This article examines the newly enacted patent reform law, specifically looking at the scope of discovery in administrative proceedings that review the validity of issued patents. A recent lawsuit by Cordis, a medical device company, against the PTO could be kicking off a rise in these kinds of discovery-related suits.
At issue in the Cordis matter is the PTO's refusal to let Cordis subpoena companies challenging its patents in an inter partes re-examination, stating that their policy is not to allow discovery in review proceedings.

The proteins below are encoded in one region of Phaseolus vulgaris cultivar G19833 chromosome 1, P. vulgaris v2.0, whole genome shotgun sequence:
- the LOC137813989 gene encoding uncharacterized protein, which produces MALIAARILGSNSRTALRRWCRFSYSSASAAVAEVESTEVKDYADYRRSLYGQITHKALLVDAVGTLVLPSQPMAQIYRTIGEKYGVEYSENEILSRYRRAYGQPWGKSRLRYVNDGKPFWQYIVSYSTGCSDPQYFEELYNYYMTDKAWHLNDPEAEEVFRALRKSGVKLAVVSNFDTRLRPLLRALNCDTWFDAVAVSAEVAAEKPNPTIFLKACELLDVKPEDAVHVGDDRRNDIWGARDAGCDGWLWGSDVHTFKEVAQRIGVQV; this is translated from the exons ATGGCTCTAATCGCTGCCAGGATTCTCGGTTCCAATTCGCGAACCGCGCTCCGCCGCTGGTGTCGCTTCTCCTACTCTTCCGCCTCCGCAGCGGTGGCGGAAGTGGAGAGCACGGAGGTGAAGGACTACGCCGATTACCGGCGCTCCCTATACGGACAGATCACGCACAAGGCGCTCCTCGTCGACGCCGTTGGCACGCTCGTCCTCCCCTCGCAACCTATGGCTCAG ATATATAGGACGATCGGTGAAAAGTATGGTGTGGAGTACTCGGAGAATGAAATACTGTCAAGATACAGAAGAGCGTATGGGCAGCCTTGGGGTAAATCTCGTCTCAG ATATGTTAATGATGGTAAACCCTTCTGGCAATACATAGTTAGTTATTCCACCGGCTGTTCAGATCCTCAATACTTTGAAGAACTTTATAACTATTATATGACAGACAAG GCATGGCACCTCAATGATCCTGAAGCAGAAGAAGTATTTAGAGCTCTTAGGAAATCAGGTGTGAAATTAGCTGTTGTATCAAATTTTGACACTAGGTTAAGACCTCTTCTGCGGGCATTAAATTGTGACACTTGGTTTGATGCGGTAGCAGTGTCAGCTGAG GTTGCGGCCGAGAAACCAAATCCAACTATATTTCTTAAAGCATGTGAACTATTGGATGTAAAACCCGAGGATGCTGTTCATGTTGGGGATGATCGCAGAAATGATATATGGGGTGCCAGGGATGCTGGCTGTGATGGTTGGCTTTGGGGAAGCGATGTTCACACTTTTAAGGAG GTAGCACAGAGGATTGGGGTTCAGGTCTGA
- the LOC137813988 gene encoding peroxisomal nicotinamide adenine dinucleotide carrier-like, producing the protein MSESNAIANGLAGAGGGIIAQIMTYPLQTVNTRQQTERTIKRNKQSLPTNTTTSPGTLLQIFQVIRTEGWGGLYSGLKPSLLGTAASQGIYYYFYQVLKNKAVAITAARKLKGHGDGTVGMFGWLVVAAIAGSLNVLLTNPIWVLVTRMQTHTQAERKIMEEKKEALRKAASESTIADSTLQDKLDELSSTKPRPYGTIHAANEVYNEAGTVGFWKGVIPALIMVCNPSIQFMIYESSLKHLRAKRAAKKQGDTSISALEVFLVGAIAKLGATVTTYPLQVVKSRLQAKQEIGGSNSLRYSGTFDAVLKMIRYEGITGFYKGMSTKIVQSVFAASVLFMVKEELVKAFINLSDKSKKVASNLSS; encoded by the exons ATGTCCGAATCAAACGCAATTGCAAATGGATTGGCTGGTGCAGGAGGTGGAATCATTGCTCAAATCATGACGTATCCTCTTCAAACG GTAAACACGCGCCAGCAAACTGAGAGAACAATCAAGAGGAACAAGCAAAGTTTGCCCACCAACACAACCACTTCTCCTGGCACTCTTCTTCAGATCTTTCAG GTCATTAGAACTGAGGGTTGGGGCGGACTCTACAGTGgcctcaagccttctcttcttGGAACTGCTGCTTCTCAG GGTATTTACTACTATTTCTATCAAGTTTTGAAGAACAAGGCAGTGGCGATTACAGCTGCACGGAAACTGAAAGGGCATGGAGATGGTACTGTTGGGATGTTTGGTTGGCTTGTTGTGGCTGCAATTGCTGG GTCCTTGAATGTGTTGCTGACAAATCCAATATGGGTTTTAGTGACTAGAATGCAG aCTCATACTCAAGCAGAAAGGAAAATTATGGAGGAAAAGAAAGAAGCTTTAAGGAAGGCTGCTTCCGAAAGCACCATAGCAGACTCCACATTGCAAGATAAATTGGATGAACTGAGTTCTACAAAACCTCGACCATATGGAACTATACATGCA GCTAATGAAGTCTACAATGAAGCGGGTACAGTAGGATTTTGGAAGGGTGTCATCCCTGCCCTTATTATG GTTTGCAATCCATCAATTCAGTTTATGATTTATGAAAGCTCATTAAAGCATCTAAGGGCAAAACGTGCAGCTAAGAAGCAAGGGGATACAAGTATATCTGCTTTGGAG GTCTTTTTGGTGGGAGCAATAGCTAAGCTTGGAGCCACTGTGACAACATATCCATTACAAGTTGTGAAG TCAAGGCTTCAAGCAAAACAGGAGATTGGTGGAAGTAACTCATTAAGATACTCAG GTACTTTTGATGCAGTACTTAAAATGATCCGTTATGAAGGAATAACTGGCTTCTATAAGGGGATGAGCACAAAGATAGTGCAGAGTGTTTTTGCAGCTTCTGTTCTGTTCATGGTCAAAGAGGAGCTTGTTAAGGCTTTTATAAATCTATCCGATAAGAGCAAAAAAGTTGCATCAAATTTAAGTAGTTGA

However, the America Invents Act calls for discovery in both inter partes review and post-grant review. But the scope of what that discovery will be is not completely clear at this time.
While the PTO has not issued regulations for the new inter partes review regime, the patent-reform law generally strengthens PTO procedures allowing parties to challenge patents.
"The statute painted with a broad brush and left a lot of [discovery] details for the PTO to determine," said Stuart Meyer. Examples include the timing and the nature of what can be said and who can make statements, Meyer said. "[These] are all important features as to how usable or how relevant the rules will become."